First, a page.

For Wednesday please read to page 281. With respect to the break up of relationships in an LLC., as well as focusing on dissolution you should be aware that, in contrast to the partnership default rules, LLC rules may result in a member of an LLC who leaves being stuck with a financial interest in the LLC which they are unable to liquidate. The Florida statute provides for dissociation of a member to occur, but there is not a statutory buy-out. Under §605.0603 “a transferable interest owned by the person in the person’s capacity immediately before dissociation as a member is owned by the person solely as a transferee.” The ex-member loses management rights but retains financial rights. But unless there is a provision in the operating agreement this does not include a right to be bought out. And although the statute provides for dissolution, including court orders for dissolution which apply in a range of circumstances including deadlock, these provisions can be invoked by members and managers but not by ex-members. If those running the LLC decide not to make financial payments to the ex-member there may not be anything the ex-member can do about the situation – there’s a risk of being financially locked in but frozen out of decision-making and information. In the corporate context this sort of situation could be addressed by remedies for oppression. In the partnership context there would be a buyout right under RUPA. In the LLC typically this is an issue that is only resolved if there is a provision in the operating agreement.

On Wednesday I would also like to focus briefly on digital organizations. The Vermont LLC Act includes the following definitions:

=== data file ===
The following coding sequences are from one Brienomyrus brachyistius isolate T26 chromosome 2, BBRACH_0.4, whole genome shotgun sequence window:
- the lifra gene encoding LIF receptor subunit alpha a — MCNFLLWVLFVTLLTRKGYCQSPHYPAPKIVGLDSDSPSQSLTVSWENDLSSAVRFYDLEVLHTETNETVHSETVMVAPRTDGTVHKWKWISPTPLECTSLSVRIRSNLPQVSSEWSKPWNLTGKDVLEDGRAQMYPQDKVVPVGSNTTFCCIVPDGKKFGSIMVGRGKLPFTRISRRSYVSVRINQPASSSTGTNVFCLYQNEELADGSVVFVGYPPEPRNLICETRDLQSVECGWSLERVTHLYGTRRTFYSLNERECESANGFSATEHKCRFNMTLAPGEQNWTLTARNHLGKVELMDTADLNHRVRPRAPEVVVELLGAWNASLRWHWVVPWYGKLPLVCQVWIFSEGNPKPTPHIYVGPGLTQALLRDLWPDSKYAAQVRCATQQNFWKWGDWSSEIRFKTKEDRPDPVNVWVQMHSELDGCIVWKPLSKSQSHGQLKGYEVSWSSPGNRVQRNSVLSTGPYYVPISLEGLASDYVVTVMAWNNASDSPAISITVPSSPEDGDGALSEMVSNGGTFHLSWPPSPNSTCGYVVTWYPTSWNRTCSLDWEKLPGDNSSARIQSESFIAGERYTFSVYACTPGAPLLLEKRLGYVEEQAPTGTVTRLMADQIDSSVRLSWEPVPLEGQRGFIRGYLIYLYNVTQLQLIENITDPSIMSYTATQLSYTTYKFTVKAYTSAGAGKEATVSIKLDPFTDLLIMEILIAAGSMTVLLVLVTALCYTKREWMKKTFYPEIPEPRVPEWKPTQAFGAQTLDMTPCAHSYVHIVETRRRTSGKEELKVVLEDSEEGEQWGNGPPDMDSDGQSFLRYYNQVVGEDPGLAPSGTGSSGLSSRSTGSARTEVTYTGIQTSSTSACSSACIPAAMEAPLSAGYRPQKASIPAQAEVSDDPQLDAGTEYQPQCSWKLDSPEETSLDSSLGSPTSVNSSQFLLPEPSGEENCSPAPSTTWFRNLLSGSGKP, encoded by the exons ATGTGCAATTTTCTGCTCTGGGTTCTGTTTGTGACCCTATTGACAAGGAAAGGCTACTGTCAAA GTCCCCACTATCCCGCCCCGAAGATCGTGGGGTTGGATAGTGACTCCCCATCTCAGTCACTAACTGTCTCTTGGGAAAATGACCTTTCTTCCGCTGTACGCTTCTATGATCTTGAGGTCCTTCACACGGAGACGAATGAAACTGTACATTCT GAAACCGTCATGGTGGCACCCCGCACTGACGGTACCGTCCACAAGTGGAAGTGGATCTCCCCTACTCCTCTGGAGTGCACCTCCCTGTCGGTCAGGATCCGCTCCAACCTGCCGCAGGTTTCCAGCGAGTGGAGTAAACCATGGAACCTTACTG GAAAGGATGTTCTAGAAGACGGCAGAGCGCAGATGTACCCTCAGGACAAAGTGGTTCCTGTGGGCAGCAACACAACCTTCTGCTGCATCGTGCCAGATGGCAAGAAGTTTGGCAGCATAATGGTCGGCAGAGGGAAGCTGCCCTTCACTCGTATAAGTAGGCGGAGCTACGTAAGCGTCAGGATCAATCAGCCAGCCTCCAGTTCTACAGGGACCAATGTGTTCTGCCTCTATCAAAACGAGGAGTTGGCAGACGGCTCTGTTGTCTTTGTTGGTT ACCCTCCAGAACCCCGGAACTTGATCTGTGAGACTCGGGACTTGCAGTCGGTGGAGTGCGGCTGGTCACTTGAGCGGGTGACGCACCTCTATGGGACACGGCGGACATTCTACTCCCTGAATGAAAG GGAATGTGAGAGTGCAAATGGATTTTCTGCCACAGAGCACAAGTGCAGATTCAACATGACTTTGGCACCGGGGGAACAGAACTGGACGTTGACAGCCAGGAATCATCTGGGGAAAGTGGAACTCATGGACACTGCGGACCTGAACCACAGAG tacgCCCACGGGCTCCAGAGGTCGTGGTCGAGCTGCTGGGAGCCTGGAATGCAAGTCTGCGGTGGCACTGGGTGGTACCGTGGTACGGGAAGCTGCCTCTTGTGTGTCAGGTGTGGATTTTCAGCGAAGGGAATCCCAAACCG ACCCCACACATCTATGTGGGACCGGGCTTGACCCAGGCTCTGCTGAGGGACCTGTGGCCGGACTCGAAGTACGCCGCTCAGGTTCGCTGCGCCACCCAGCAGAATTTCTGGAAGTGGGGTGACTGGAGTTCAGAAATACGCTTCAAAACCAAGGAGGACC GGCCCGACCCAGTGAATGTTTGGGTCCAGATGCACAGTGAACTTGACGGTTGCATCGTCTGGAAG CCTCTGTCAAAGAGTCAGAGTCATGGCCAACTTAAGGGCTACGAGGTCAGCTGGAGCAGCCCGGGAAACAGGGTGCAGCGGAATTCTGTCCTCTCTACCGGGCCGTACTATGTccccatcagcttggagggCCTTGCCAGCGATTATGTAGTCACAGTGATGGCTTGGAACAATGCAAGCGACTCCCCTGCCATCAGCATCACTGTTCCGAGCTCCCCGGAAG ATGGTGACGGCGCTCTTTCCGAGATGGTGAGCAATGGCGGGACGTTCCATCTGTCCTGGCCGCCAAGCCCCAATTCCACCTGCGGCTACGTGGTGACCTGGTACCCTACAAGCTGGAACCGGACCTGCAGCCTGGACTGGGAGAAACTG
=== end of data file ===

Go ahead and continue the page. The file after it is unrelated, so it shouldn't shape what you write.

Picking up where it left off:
“Operating agreement” means any form of description of membership rights and obligations … stored or depicted in any tangible or electronic medium, which is agreed to by the members, including amendments to the agreement.
“Meeting” means any structured communications conducted by participants in person or through the use of electronic or telecommunications medium permitting simultaneous or sequentially structured communications for the purpose of reaching a collective agreement.

If you are interested you might want to read Shawn Bayern, Of Bitcoins, Independently Wealthy Software, and the Zero-Member LLC, 108 NWU L. Rev 1485 (2014);  Lynn M LoPucki, Algorithmic Entities, 95 Wash. U. L. Rev. 887 (2018).

For Thursday please read to page 296.

Week 5: February 11-15 I have put links to the Florida and Delaware corporations and LLC statutes on the materials page.

On Tuesday we will begin with the forum selection by-laws issue.  Note that the Delaware Chancery Court upheld a choice of a North Carolina forum for a Delaware corporation in City of Providence v. First Citizens Bancshares, Inc., 99 A.3d 229 (Del. Ch. 2014). For Tuesday please read to page 214. For Wednesday please read to page 232 and for Thursday to  page 267.

In the middle of the week we will be thinking about corporate social responsibility and public benefit corporations. But the mixing of profit-making and public benefit can be complicated. Etsy (“our mission is to keep commerce human“) became a publicly traded B Corp, but investors were concerned that it wasn’t paying enough attention to shareholder value. Etsy’s response was to pay more attention to shareholder value, abandoning its B Corp status. In 2017 and 2018 Etsy announced that it would carry out stock repurchases. Allbirds and Patagonia are B Corps.